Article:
use sw_core_interface
    #ifdef CORE_TEST
       use test_core_interface
          call mpas_allocate_domain(domain_ptr)
          ! Initialize infrastructure
          call mpas_framework_init_phase1(domain_ptr % dminfo)
          call atm_setup_core(corelist)
          call atm_setup_domain(domain_ptr)
    #ifdef CORE_CICE
          call cice_setup_core(corelist)
          call cice_setup_domain(domain_ptr)
          call init_atm_setup_core(corelist)
          call init_atm_setup_domain(domain_ptr)
    #ifdef CORE_LANDICE
          call li_setup_core(corelist)
          call li_setup_domain(domain_ptr)
    #ifdef CORE_OCEAN
          call ocn_setup_core(corelist)
          call ocn_setup_domain(domain_ptr)
    #ifdef CORE_SW
          call sw_setup_core(corelist)
          call sw_setup_domain(domain_ptr)
    #ifdef CORE_TEST
          call test_setup_core(corelist)
          call test_setup_domain(domain_ptr)

    So some environment variables checked to decide what parts to run (so where are things like CORE_OCEAN set?…) then it includes that code if needed and it calls / runs the bits as needed. Also sets up what looksl like a compute cluster ( at least, that’s my guess at the moment as to what a “domain” is in this context… I hate the way computing reuses some words for dozens of different things, and “domain” is one of them… so “some digging required” to figure out exactly what mpas folks mean by “domain”…)

    In general, it looks like starting from here you can decompose the “tree” of processing actions and function names / meanings. From the top level “just do it” to the “do ocean and air and…” down into what the particular parts of each actually do.

    I again note in passing that even this model seems very interested in land surface (dirt), the oceans (big water), and the atmosphere… but not very interested in water vapor as a driver. It is computed along the way in what (so far at least, at a VERY early stage of reading the code) looks like an effect more than a driver. However, as these models are many long cycles, what’s an effect in one loop becomes an initial state in the next, so can become a driving element. One must reach the level of understanding the carry forward / loop processing before dismissing an ‘effect’ as not being a ‘driver’…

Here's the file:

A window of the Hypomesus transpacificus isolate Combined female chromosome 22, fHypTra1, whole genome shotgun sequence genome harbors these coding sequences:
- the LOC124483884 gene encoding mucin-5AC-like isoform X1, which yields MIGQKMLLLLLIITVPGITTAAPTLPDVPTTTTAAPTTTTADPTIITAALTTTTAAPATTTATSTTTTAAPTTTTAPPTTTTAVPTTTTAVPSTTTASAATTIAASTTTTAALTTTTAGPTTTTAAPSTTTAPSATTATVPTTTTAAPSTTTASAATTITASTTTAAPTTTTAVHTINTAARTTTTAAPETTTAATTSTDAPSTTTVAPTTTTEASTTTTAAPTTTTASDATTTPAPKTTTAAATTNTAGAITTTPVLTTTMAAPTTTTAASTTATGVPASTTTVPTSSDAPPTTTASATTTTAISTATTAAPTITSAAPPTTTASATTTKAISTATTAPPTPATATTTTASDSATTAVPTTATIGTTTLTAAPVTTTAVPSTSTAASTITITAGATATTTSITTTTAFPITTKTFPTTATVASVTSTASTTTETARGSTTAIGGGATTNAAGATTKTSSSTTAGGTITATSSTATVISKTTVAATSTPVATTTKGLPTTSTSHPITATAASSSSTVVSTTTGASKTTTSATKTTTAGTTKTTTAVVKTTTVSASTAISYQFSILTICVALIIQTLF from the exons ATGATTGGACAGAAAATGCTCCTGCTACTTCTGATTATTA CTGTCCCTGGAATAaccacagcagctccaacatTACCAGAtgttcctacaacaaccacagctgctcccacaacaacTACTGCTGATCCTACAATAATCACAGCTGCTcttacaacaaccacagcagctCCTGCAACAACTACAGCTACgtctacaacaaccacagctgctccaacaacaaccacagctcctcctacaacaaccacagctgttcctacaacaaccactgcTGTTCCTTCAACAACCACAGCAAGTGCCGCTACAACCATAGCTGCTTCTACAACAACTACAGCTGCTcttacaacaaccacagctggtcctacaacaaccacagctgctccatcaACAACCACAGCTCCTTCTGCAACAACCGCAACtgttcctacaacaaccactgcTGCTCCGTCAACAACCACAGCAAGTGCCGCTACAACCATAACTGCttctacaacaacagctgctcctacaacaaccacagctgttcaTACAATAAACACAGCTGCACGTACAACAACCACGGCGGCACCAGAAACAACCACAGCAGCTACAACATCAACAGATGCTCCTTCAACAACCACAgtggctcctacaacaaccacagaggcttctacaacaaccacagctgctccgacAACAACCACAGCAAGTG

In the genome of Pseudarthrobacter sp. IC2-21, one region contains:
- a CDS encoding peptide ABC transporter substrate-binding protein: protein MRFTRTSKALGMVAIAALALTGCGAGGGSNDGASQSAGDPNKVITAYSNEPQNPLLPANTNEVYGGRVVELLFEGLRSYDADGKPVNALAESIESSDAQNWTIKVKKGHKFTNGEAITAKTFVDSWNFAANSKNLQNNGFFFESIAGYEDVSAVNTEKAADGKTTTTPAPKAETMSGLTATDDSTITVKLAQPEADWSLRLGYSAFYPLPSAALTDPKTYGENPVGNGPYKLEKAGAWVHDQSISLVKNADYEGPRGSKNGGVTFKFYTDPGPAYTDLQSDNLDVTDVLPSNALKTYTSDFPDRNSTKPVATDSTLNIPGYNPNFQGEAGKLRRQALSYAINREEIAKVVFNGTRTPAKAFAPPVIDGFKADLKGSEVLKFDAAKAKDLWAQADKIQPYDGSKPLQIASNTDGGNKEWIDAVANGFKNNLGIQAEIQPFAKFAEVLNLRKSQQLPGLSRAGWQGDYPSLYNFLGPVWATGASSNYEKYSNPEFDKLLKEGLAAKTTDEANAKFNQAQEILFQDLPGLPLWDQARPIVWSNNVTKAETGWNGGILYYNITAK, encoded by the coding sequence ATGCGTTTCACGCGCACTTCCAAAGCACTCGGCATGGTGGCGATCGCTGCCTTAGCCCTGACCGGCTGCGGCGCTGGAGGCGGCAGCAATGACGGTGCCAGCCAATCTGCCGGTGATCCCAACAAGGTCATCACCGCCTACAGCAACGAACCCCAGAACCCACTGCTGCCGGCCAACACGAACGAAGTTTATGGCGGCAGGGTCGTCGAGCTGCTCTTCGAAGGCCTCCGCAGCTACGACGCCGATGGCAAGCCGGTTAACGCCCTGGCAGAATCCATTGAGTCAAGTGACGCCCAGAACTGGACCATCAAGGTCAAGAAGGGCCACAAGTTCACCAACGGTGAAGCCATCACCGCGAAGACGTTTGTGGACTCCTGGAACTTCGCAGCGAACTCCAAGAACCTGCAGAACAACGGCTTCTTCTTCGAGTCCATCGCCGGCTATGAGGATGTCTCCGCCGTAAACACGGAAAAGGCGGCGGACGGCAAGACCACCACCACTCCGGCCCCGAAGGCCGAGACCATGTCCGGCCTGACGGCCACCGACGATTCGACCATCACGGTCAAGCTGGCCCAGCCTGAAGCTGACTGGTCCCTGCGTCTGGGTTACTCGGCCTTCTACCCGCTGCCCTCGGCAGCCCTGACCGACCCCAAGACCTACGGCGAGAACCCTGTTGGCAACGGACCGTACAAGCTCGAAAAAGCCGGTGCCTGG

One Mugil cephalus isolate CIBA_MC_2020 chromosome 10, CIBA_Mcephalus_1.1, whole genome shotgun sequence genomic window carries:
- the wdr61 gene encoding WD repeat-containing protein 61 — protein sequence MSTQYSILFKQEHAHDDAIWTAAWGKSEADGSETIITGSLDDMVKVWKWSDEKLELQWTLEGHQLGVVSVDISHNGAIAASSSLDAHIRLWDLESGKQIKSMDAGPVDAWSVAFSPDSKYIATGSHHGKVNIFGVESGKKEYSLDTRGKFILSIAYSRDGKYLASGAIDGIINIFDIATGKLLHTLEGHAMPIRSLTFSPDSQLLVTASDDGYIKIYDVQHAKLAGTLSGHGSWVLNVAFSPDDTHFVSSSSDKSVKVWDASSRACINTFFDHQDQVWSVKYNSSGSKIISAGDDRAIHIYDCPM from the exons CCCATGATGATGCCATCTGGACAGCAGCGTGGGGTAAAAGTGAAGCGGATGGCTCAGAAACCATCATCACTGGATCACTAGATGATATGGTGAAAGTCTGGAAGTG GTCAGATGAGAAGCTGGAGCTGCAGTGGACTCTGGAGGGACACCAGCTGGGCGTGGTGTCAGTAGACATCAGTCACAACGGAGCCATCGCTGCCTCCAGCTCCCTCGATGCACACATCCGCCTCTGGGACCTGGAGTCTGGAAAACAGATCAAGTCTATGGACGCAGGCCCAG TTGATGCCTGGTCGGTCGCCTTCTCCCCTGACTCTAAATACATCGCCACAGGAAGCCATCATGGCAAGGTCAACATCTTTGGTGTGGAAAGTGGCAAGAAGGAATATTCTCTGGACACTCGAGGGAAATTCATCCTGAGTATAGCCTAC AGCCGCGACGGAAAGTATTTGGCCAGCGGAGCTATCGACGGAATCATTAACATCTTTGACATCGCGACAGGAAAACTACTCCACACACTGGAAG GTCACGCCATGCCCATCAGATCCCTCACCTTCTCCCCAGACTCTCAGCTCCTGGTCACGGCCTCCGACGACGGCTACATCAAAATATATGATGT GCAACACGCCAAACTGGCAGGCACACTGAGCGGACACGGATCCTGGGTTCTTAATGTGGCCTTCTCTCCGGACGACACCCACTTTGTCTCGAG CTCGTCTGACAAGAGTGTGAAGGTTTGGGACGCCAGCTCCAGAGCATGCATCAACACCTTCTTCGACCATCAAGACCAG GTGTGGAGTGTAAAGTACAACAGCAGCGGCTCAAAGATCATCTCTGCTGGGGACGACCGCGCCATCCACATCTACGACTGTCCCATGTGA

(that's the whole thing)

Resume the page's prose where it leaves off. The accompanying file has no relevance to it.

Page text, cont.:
Yet even the high level view from the README file has that focus:

    EMs-MacBook-Air:MPAS-Release-5.2 chiefio$ cat 
    The Model for Prediction Across Scales (MPAS) is a collaborative project for
    developing atmosphere, ocean, and other earth-system simulation components for
    use in climate, regional climate, and weather studies. The primary development
    partners are the climate modeling group at Los Alamos National Laboratory
    (COSIM) and the National Center for Atmospheric Research. Both primary
    partners are responsible for the MPAS framework, operators, and tools common to
    the applications; LANL has primary responsibility for the ocean model, and NCAR
    has primary responsibility for the atmospheric model.
    The MPAS framework facilitates the rapid development and prototyping of models
    by providing infrastructure typically required by model developers, including
    high-level data types, communication routines, and I/O routines. By using MPAS,
    developers can leverage pre-existing code and focus more on development of
    their model.
    This README is provided as a brief introduction to the MPAS framework. It does
    not provide details about each specific model, nor does it provide building
    For information about building and running each core, please refer to each
    core's user's guide, which can be found at the following web sites:
    [MPAS-Land Ice](

    Atmosphere, Land Ice, Ocean. Each a distinct “core”…

    Where is the integrated water cycle as driver?

    One hopes it is “hidden in the details”… and not just MIA.